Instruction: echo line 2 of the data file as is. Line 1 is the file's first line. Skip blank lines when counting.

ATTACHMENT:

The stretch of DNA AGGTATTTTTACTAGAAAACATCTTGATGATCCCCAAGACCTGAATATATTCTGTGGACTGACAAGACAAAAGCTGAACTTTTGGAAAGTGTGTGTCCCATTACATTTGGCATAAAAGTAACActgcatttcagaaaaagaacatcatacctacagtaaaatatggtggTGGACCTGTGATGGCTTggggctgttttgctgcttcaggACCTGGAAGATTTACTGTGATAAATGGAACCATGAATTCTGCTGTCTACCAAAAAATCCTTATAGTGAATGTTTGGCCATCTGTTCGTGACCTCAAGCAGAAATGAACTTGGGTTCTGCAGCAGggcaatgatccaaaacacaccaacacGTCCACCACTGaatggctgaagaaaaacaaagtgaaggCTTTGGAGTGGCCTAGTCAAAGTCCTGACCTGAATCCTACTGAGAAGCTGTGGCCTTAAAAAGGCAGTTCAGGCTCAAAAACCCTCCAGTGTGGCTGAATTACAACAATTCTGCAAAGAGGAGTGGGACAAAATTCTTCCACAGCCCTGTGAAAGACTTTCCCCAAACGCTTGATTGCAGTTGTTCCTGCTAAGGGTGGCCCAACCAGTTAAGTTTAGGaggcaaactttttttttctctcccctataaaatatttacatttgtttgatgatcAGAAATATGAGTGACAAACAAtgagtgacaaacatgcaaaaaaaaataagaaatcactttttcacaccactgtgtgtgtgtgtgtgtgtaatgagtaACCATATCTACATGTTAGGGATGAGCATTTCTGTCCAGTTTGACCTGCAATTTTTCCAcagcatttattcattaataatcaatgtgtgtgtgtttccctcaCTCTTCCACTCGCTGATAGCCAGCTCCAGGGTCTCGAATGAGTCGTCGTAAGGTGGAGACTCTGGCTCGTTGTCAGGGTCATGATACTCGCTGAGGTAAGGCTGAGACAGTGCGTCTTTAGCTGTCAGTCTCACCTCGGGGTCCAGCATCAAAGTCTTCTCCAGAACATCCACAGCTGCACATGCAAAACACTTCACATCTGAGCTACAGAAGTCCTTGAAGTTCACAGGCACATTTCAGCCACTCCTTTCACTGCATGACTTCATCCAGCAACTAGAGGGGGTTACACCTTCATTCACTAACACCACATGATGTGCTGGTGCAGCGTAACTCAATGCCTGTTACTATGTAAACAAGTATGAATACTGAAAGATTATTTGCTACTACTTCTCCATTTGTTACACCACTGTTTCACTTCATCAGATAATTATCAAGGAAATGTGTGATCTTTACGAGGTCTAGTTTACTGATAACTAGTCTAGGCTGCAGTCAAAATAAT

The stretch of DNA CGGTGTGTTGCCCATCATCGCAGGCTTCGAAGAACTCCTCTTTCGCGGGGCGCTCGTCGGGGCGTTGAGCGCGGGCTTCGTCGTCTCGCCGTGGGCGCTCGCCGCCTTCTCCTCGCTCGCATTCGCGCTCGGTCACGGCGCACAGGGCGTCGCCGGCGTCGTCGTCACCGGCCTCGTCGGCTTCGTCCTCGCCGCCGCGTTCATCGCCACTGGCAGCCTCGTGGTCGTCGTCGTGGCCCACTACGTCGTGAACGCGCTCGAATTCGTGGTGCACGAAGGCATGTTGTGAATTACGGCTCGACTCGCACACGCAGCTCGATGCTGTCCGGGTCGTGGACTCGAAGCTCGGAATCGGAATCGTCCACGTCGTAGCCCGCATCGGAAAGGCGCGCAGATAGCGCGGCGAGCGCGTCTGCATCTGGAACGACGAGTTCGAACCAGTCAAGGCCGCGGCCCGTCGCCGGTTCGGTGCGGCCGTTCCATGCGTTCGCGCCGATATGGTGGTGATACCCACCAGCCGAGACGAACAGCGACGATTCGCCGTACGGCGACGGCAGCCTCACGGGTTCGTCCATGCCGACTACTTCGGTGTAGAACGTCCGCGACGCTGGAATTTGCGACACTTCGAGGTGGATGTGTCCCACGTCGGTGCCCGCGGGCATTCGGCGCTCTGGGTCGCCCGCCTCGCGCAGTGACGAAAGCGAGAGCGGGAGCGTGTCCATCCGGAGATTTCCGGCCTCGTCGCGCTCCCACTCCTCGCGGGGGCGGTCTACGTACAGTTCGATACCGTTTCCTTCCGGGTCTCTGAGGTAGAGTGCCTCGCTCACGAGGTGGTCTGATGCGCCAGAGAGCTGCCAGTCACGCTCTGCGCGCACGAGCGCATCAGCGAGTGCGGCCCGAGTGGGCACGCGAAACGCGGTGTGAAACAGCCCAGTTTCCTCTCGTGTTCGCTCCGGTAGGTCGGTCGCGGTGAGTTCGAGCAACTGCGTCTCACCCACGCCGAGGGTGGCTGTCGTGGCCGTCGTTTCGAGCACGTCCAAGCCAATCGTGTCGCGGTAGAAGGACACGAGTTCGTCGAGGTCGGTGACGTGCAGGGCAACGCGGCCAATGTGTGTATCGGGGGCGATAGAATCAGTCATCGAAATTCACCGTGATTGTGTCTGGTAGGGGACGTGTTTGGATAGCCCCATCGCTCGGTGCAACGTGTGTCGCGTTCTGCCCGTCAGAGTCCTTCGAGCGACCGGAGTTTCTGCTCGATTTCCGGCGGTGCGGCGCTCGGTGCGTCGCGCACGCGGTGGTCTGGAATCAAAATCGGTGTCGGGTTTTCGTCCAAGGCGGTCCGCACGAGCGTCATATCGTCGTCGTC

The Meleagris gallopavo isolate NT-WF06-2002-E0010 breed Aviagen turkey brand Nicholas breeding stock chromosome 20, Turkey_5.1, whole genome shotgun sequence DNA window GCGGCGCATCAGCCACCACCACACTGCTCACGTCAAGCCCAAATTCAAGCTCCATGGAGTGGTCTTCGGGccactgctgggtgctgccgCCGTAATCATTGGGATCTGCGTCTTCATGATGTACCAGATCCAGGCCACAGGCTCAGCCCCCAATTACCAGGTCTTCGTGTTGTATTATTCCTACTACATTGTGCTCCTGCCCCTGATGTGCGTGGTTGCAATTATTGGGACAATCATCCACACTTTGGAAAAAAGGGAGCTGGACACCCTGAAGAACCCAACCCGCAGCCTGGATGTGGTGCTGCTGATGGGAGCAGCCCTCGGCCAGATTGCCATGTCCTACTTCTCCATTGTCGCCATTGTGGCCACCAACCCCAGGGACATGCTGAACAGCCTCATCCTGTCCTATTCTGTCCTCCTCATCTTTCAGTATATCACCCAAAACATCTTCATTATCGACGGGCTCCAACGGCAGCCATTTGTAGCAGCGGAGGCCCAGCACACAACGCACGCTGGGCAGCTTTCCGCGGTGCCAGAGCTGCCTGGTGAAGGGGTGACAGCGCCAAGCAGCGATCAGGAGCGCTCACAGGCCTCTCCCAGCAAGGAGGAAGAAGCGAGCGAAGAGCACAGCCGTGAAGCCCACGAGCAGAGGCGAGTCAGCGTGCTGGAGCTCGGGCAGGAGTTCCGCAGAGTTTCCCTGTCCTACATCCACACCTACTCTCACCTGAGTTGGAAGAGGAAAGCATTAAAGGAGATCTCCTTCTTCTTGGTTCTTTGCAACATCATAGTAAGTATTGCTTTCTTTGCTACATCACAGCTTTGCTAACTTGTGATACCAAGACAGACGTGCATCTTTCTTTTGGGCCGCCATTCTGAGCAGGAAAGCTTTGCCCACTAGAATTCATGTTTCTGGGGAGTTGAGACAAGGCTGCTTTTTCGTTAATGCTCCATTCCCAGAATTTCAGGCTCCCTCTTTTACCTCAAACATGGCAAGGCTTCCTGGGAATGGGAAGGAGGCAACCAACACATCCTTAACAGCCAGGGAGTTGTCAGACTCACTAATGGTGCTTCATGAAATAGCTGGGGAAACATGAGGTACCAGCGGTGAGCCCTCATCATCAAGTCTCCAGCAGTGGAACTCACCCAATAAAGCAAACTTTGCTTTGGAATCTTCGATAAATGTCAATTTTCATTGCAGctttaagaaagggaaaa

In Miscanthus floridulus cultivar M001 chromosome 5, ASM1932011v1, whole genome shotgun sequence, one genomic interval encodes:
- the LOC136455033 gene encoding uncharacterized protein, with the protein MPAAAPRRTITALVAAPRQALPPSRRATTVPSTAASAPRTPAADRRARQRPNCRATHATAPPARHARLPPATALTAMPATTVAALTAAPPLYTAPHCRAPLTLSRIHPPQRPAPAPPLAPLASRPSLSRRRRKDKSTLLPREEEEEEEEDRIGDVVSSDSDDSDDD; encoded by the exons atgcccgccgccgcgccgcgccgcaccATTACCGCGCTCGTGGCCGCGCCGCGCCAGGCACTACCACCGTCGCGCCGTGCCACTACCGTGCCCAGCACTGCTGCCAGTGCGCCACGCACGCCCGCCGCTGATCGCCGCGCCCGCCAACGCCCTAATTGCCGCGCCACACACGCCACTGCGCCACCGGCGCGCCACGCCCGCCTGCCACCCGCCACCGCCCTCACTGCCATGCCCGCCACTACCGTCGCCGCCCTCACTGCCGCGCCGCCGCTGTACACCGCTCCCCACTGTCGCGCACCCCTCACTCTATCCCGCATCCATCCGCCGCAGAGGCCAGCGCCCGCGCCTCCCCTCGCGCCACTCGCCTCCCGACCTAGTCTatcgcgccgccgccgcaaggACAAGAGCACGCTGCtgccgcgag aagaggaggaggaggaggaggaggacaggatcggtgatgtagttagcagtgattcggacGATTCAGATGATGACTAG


The stretch of DNA CGGTGTGTTGCCCATCATCGCAGGCTTCGAAGAACTCCTCTTTCGCGGGGCGCTCGTCGGGGCGTTGAGCGCGGGCTTCGTCGTCTCGCCGTGGGCGCTCGCCGCCTTCTCCTCGCTCGCATTCGCGCTCGGTCACGGCGCACAGGGCGTCGCCGGCGTCGTCGTCACCGGCCTCGTCGGCTTCGTCCTCGCCGCCGCGTTCATCGCCACTGGCAGCCTCGTGGTCGTCGTCGTGGCCCACTACGTCGTGAACGCGCTCGAATTCGTGGTGCACGAAGGCATGTTGTGAATTACGGCTCGACTCGCACACGCAGCTCGATGCTGTCCGGGTCGTGGACTCGAAGCTCGGAATCGGAATCGTCCACGTCGTAGCCCGCATCGGAAAGGCGCGCAGATAGCGCGGCGAGCGCGTCTGCATCTGGAACGACGAGTTCGAACCAGTCAAGGCCGCGGCCCGTCGCCGGTTCGGTGCGGCCGTTCCATGCGTTCGCGCCGATATGGTGGTGATACCCACCAGCCGAGACGAACAGCGACGATTCGCCGTACGGCGACGGCAGCCTCACGGGTTCGTCCATGCCGACTACTTCGGTGTAGAACGTCCGCGACGCTGGAATTTGCGACACTTCGAGGTGGATGTGTCCCACGTCGGTGCCCGCGGGCATTCGGCGCTCTGGGTCGCCCGCCTCGCGCAGTGACGAAAGCGAGAGCGGGAGCGTGTCCATCCGGAGATTTCCGGCCTCGTCGCGCTCCCACTCCTCGCGGGGGCGGTCTACGTACAGTTCGATACCGTTTCCTTCCGGGTCTCTGAGGTAGAGTGCCTCGCTCACGAGGTGGTCTGATGCGCCAGAGAGCTGCCAGTCACGCTCTGCGCGCACGAGCGCATCAGCGAGTGCGGCCCGAGTGGGCACGCGAAACGCGGTGTGAAACAGCCCAGTTTCCTCTCGTGTTCGCTCCGGTAGGTCGGTCGCGGTGAGTTCGAGCAACTGCGTCTCACCCACGCCGAGGGTGGCTGTCGTGGCCGTCGTTTCGAGCACGTCCAAGCCAATCGTGTCGCGGTAGAAGGACACGAGTTCGTCGAGGTCGGTGACGTGCAGGGCAACGCGGCCAATGTGTGTATCGGGGGCGATAGAATCAGTCATCGAAATTCACCGTGATTGTGTCTGGTAGGGGACGTGTTTGGATAGCCCCATCGCTCGGTGCAACGTGTGTCGCGTTCTGCCCGTCAGAGTCCTTCGAGCGACCGGAGTTTCTGCTCGATTTCCGGCGGTGCGGCGCTCGGTGCGTCGCGCACGCGGTGGTCTGGAATCAAAATCGGTGTCGGGTTTTCGTCCAAGGCGGTCCGCACGAGCGTCATATCGTCGTCGTC